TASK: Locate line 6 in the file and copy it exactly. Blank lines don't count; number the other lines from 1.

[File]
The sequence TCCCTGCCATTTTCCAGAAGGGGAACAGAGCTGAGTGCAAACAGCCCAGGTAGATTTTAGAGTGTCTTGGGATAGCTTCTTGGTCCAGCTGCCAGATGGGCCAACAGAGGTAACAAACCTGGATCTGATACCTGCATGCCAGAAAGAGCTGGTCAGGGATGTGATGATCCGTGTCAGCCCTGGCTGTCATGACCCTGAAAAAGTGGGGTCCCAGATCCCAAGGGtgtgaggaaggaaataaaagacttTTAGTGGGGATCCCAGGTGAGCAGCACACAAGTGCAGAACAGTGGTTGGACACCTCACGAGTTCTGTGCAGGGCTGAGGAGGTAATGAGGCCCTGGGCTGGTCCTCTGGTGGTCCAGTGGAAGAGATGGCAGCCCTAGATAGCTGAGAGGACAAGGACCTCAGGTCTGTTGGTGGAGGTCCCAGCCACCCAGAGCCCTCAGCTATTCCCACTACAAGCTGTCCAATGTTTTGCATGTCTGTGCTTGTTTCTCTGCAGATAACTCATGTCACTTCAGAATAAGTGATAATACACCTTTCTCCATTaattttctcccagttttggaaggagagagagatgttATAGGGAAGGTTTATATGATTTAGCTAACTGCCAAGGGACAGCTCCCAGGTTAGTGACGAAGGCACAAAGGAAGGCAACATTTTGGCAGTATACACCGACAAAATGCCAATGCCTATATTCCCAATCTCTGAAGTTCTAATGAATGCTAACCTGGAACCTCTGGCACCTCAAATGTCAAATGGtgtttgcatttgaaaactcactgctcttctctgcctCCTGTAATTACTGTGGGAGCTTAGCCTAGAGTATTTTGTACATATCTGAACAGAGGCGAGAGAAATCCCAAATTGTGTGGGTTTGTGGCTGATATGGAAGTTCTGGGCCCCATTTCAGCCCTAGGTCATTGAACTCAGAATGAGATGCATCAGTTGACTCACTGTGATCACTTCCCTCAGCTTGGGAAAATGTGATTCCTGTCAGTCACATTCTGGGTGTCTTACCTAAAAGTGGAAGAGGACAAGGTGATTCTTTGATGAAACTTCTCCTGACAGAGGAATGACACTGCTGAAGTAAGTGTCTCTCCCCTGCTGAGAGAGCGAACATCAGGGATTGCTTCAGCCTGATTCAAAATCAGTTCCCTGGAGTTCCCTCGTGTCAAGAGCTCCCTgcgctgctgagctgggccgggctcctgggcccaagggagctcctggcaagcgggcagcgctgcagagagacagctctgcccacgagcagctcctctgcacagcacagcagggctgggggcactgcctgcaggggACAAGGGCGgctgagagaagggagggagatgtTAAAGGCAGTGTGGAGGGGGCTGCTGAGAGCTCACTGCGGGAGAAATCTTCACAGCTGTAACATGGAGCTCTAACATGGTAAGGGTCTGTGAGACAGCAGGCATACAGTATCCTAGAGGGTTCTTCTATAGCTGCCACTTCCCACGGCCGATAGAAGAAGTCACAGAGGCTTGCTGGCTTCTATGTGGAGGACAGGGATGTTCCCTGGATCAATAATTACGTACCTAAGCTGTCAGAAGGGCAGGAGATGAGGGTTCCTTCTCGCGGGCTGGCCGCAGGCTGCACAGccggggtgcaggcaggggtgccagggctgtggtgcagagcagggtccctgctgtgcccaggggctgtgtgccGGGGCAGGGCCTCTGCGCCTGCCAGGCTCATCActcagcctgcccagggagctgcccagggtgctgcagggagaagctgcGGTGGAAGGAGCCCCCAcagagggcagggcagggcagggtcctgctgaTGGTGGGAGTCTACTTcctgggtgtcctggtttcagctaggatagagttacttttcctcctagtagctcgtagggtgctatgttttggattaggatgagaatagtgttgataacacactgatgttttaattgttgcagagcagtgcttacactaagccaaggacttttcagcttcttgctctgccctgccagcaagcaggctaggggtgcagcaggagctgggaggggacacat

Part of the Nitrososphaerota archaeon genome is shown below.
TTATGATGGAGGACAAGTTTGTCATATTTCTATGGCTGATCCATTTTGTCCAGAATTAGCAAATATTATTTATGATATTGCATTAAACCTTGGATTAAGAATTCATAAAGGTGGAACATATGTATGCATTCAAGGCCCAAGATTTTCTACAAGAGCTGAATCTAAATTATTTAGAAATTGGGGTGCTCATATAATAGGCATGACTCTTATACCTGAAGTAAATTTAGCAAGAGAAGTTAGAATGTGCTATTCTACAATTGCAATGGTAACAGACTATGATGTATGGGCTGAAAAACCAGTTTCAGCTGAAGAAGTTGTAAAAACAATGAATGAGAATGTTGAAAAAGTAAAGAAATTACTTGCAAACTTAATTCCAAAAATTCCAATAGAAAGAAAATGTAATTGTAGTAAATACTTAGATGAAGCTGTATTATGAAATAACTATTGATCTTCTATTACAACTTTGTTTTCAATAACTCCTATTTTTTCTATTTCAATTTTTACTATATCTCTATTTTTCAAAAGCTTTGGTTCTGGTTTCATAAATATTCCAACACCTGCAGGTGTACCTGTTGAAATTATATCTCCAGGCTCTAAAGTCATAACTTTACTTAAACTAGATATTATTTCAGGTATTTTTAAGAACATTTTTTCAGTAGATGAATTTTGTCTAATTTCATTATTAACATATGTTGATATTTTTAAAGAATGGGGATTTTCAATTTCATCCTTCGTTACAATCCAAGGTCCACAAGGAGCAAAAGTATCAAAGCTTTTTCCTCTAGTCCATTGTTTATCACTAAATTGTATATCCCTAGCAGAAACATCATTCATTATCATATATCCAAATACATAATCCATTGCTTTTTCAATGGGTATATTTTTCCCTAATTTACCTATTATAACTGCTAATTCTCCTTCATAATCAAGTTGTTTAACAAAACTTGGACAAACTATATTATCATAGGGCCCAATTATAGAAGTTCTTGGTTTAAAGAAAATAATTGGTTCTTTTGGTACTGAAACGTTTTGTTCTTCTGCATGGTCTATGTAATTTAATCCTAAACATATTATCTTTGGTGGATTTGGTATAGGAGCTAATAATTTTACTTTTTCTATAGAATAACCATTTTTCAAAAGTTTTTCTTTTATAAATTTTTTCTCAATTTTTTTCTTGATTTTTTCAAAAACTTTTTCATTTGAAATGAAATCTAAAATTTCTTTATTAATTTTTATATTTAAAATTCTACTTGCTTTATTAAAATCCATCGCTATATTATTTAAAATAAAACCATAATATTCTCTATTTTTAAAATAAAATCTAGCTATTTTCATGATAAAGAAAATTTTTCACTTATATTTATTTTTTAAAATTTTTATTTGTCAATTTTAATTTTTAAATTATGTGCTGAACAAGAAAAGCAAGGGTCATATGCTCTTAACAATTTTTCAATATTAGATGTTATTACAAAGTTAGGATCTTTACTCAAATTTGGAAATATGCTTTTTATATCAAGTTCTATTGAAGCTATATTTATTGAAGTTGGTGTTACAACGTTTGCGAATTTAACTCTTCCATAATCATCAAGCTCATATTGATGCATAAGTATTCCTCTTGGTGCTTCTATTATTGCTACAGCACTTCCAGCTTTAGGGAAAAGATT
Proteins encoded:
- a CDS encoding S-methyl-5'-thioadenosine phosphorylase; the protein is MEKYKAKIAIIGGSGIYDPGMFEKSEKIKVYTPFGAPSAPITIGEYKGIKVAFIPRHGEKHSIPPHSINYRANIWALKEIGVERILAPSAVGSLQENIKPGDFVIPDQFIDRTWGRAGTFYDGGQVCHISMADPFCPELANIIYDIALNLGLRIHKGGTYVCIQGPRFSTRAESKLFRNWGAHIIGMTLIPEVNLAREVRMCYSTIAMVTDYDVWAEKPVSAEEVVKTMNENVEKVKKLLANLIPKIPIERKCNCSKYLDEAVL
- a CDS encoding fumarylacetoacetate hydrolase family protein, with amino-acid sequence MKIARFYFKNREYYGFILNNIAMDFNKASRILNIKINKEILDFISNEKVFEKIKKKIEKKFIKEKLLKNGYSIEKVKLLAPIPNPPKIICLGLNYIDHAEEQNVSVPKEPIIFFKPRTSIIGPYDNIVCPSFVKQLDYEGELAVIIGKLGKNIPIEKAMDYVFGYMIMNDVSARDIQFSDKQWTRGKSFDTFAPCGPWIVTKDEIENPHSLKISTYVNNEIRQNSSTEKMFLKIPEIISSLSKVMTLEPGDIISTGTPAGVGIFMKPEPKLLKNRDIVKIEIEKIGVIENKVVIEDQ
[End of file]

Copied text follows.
- a CDS encoding fumarylacetoacetate hydrolase family protein, with amino-acid sequence MKIARFYFKNREYYGFILNNIAMDFNKASRILNIKINKEILDFISNEKVFEKIKKKIEKKFIKEKLLKNGYSIEKVKLLAPIPNPPKIICLGLNYIDHAEEQNVSVPKEPIIFFKPRTSIIGPYDNIVCPSFVKQLDYEGELAVIIGKLGKNIPIEKAMDYVFGYMIMNDVSARDIQFSDKQWTRGKSFDTFAPCGPWIVTKDEIENPHSLKISTYVNNEIRQNSSTEKMFLKIPEIISSLSKVMTLEPGDIISTGTPAGVGIFMKPEPKLLKNRDIVKIEIEKIGVIENKVVIEDQ